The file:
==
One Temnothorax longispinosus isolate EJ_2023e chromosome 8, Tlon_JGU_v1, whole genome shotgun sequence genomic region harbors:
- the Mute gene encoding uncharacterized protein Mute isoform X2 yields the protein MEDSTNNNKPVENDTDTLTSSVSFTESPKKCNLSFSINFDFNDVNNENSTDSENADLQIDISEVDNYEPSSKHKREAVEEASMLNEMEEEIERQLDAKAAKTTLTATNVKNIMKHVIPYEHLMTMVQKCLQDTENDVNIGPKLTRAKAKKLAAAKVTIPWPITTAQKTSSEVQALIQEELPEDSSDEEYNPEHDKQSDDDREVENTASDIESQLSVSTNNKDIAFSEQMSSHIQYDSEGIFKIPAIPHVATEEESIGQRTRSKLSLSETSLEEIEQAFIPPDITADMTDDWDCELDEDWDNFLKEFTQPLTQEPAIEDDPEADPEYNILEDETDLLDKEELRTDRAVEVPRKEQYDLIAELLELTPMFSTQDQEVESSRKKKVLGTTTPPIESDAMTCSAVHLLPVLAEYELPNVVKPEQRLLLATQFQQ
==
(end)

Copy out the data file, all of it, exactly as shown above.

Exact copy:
One Temnothorax longispinosus isolate EJ_2023e chromosome 8, Tlon_JGU_v1, whole genome shotgun sequence genomic region harbors:
- the Mute gene encoding uncharacterized protein Mute isoform X2 yields the protein MEDSTNNNKPVENDTDTLTSSVSFTESPKKCNLSFSINFDFNDVNNENSTDSENADLQIDISEVDNYEPSSKHKREAVEEASMLNEMEEEIERQLDAKAAKTTLTATNVKNIMKHVIPYEHLMTMVQKCLQDTENDVNIGPKLTRAKAKKLAAAKVTIPWPITTAQKTSSEVQALIQEELPEDSSDEEYNPEHDKQSDDDREVENTASDIESQLSVSTNNKDIAFSEQMSSHIQYDSEGIFKIPAIPHVATEEESIGQRTRSKLSLSETSLEEIEQAFIPPDITADMTDDWDCELDEDWDNFLKEFTQPLTQEPAIEDDPEADPEYNILEDETDLLDKEELRTDRAVEVPRKEQYDLIAELLELTPMFSTQDQEVESSRKKKVLGTTTPPIESDAMTCSAVHLLPVLAEYELPNVVKPEQRLLLATQFQQ